Westside of Big Bend National Park
For more information about this section of the park, see the Big Bend National Park overview in Part Five.
As we enter the Santa Elena Canyon where the Rio Grande meanders through high cliffs, I wonder how such a calm flow of water had carved out the space between the blocks of rock that rise 1,500 feet overhead.
It is the sand and salt in the water that has filed away the limestone, cutting deeper and deeper over millions of years, leaving the ancient limestone formations exposed.
Of course, I’m sure thunderstorms and flash floods, which can occur any time beginning in May and running through September, sped up the carving process. Visitors should monitor weather forecasts during those months so they can avoid any danger. The water may look calm now, but I understand the weather can turn in a matter of minutes in Texas.
Sign up for a half day or multi-day rafting tour on the river with one of the several tour groups. I knew there was another reason we need to travel back to Big Bend.
Cerro Castellan contains several layers of lava flows and volcanic tuff, or ash deposits, with layers of gravel and clay. The same lava flow that created Cerro Castellan also created the south rim of the Chisos Mountains.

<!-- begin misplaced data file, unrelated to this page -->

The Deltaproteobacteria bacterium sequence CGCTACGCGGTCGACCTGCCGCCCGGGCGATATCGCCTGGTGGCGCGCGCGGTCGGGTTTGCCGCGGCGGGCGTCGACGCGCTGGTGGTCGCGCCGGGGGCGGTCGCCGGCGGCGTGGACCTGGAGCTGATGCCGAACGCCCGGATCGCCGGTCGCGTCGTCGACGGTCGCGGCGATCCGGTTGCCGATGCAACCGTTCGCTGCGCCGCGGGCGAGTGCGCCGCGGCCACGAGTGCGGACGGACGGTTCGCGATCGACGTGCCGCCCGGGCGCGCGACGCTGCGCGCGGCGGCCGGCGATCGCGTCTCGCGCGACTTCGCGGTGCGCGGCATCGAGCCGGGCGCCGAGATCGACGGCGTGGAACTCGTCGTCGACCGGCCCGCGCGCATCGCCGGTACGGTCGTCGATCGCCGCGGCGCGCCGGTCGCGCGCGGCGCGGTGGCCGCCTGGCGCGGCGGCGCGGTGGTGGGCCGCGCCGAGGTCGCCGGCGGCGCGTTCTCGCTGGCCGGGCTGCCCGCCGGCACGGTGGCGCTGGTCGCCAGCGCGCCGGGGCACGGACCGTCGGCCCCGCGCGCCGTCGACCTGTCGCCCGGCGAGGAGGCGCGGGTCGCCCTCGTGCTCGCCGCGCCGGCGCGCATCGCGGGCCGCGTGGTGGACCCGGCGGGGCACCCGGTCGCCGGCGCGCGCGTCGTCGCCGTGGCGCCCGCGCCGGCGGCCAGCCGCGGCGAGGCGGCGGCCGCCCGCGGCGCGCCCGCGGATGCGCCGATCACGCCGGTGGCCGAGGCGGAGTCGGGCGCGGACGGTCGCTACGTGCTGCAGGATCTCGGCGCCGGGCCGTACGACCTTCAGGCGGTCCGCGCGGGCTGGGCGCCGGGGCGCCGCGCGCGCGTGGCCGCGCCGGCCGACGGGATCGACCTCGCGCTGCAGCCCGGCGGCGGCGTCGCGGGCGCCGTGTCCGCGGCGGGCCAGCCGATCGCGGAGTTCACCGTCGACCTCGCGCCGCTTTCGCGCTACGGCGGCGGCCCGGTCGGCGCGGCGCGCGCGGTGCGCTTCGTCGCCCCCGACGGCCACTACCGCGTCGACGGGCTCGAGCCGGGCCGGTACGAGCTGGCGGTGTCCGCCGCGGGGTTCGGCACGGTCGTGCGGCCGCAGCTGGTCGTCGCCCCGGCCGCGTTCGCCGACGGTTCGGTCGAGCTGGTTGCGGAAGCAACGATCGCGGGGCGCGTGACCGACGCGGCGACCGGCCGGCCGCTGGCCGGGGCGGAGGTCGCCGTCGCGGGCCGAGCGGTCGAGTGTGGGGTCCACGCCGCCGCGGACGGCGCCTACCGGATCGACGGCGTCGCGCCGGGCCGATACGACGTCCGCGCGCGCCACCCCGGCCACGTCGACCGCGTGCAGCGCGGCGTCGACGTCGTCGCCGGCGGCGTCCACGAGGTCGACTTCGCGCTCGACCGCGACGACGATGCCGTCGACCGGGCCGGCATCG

We had seen plenty of places throughout the park where white rock was piled up and couldn’t tell whether it was something natural or something built up from the mining operations.
We found our answer at Tuff Canyon when we read the information signs. The white stuff is tuff, which formed when a volcanic eruption forced ash through a vent and eventually consolidated into solid rock. The soft rock has been used since ancient times for construction. Some of the Moai statues on Easter Island are constructed from tuff. Visitors will find a couple trails that lead to overlooks of the canyon.
Mule Ears Peaks top out at 3,881 feet above sea level in the Chisos Mountains.
Goat Mountain is one of many volcanic domes formed during Big Ben’s ancient geological history. The top portion is composed of silica-rich lava, the band of yellow is pyroclastic flow deposits, and the bottom portion is older volcanic rock.
We stretched our legs on the Burro Mesa Pour-off Trail, which follows a dry wash full of flood debris, sand, and cobbles.
The hard lava that caps the mesa top prevented the torrents of water from carving out a stream here. Instead, the floodwaters from Javelina Wash rushed over the side, carving out the cliff.
The dark-rock Fins of Fire are called dikes and are found throughout the park for miles. They provide evidence of the molten rock that lies quiet under the desert surface. When they are all lined up in a row, they remind of spikes on a dinosaur back.
The Chisos Mountains were also formed through a series of volcanic activity that shaped the peaks.
Next week’s post will feature the Chisos Mountains and Basin. Until then, stay safe.